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Study finds that COVID-19 vaccine lengthens women’s periods

An extensive study funded by the NIH that included participants from North America and Europe found a connection between receiving the COVID-19 vaccine and a temporary lengthening of the menstrual cycle.

The results of a previous American study that connected COVID-19 vaccination with an average increase in menstrual cycle length of less than one day were supported by a sizable international study. The number of menstrual days did not change along with the increase (days of bleeding).

The National Institutes of Health provided funding for the new study, which included information from nearly 20,000 individuals from Canada, the United Kingdom, the United States, Europe, and other countries who received any one of nine different vaccines. Most study participants experienced a decrease in the increase during the cycle after vaccination.

Alison Edelman, M.D., M.P.H., of Oregon Health & Science University in Portland served as the study’s principal investigator. It is published in BMJ Medicine.

The director of the NIH’s Eunice Kennedy Shriver National Institute of Child Health and Human Development, Diana Bianchi, M.D., said that these findings “provide additional information for counseling women on what to expect after vaccination” (NICHD). “Post-vaccination changes appear to be minor, within the range of normal variation, and temporary.”

The study, which was part of a $1.67 million grant given to five institutions to investigate potential connections between COVID-19 vaccination and menstrual changes, was funded by the NICHD and the NIH’s Office of Research on Women’s Health.

Less than an 8 day shift in cycle length is regarded as being within the range of normal variation. The study’s authors noted that although minor menstrual changes may not be significant to medical professionals and researchers, perceived changes in a bodily function associated with fertility may be alarming to those experiencing them and may contribute to vaccine hesitancy.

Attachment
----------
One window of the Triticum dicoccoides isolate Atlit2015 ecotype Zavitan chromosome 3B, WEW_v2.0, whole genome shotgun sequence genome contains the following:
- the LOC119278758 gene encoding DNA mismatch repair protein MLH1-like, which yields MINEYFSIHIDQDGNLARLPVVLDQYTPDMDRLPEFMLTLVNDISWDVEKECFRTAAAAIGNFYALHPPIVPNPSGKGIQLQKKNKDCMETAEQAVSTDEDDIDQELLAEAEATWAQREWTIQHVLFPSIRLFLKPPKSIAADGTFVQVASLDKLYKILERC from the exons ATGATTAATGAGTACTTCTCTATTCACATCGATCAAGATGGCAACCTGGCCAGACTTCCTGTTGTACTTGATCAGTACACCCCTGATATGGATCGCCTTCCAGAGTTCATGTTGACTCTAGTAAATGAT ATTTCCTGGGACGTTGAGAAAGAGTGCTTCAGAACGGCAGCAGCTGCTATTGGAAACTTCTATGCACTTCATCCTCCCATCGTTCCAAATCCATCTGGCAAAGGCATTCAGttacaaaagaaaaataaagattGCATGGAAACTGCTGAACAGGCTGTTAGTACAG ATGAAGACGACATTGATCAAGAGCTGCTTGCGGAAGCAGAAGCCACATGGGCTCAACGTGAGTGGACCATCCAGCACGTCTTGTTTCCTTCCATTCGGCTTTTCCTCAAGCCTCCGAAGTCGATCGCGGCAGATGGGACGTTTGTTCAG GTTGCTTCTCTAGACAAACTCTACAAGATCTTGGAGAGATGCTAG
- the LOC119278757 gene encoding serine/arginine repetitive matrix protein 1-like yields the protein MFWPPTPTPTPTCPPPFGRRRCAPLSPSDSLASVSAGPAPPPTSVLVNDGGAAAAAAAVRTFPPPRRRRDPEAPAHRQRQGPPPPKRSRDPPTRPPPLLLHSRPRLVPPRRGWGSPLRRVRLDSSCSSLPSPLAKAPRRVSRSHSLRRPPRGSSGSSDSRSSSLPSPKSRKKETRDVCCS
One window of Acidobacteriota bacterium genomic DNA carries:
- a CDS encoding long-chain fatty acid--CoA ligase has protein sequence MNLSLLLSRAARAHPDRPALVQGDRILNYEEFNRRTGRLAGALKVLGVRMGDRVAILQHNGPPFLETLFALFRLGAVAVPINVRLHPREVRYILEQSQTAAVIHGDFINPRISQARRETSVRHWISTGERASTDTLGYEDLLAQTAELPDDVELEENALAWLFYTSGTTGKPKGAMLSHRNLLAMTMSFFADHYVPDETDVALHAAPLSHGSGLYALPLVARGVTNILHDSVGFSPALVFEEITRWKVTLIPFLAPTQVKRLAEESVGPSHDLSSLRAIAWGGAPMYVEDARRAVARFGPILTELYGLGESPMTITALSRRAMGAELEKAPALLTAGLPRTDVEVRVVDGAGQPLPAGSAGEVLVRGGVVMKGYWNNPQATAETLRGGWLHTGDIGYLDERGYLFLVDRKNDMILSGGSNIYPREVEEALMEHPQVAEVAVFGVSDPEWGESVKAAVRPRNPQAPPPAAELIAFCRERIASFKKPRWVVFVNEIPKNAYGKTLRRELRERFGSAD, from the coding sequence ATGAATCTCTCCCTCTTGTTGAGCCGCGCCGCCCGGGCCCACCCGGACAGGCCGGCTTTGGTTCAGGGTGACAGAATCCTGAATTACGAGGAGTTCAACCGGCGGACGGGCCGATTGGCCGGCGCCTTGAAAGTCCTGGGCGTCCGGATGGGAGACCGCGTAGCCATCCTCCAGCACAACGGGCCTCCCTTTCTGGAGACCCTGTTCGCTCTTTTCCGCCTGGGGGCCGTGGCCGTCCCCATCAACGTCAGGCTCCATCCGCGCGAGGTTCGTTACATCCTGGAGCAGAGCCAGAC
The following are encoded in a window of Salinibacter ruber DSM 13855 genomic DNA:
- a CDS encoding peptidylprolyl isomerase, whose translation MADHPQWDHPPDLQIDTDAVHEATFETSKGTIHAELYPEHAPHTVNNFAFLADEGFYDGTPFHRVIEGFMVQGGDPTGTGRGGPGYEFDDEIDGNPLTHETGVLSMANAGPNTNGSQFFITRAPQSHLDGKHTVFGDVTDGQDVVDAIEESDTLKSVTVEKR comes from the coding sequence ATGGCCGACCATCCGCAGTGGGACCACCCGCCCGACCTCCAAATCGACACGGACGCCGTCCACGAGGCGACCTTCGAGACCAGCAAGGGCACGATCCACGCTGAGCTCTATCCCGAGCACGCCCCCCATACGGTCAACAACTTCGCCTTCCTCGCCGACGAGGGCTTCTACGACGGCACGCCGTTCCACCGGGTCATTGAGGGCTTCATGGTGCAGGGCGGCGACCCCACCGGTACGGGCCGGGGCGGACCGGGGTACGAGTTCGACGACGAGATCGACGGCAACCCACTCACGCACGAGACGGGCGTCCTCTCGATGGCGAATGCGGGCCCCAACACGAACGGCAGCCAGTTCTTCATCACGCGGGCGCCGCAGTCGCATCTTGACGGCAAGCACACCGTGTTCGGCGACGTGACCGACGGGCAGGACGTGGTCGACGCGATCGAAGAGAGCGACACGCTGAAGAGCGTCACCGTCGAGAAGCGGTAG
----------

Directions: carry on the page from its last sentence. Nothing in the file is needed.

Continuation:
De-identified data from the fertility tracking app Natural Cycles was examined by researchers. The app’s users gave it data about their body temperatures and menstrual cycles. Additionally, they could have approved the use of their de-identified data for research.

The COVID-19 vaccine’s widespread distribution allowed the study’s authors to go beyond their initial investigation of Americans. Data from participants from all over the world were included in the study, but the majority came from the United Kingdom (32%), the United States and Canada (29%) and Europe (34%).

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Participants also received COVID-19 vaccines made from engineered viruses (AstraZeneca, Covishield, Janssen/Johnson & Johnson, and Sputnik), inactivated viruses (Pfizer-BioNTech and Moderna), and messenger RNA vaccines (Pfizer-BioNTech and Moderna) (Covaxin, Sinopharm, and Sinovac).

19,622 people participated in total. 14,936 of them received vaccinations, while 4,686 did not. Data from at least three consecutive cycles prior to vaccination and at least one cycle following were examined by the researchers. For unvaccinated participants, data from at least four successive cycles were analyzed over a comparable time frame.

In each vaccination cycle, those who received the vaccine on average saw their length of stay increase by less than one day: by.71 days after the first dose and by.56 days after the second. A participant’s cycle length increased by 3.91 days when both doses were administered in the same cycle. In comparison to participants who were not vaccinated, cycle length increased only slightly after vaccination—by.02 days for those who received one dose per cycle and by.85 days for those who received two doses. The type of vaccine received had no effect on changes in cycle length.

In total, 1,342 participants—including 6.2% of those who had received vaccinations and 5.0% of those who hadn’t—experienced a change in cycle length of eight or more days. Younger women and those with longer prevaccination cycles were more likely to experience the increase.

Future research on other effects of vaccination-related changes to menstrual cycles, such as unexpected vaginal bleeding, menstrual flow, and pain, was encouraged by the authors. They also demanded research to identify the physical causes of potential causes of such changes.

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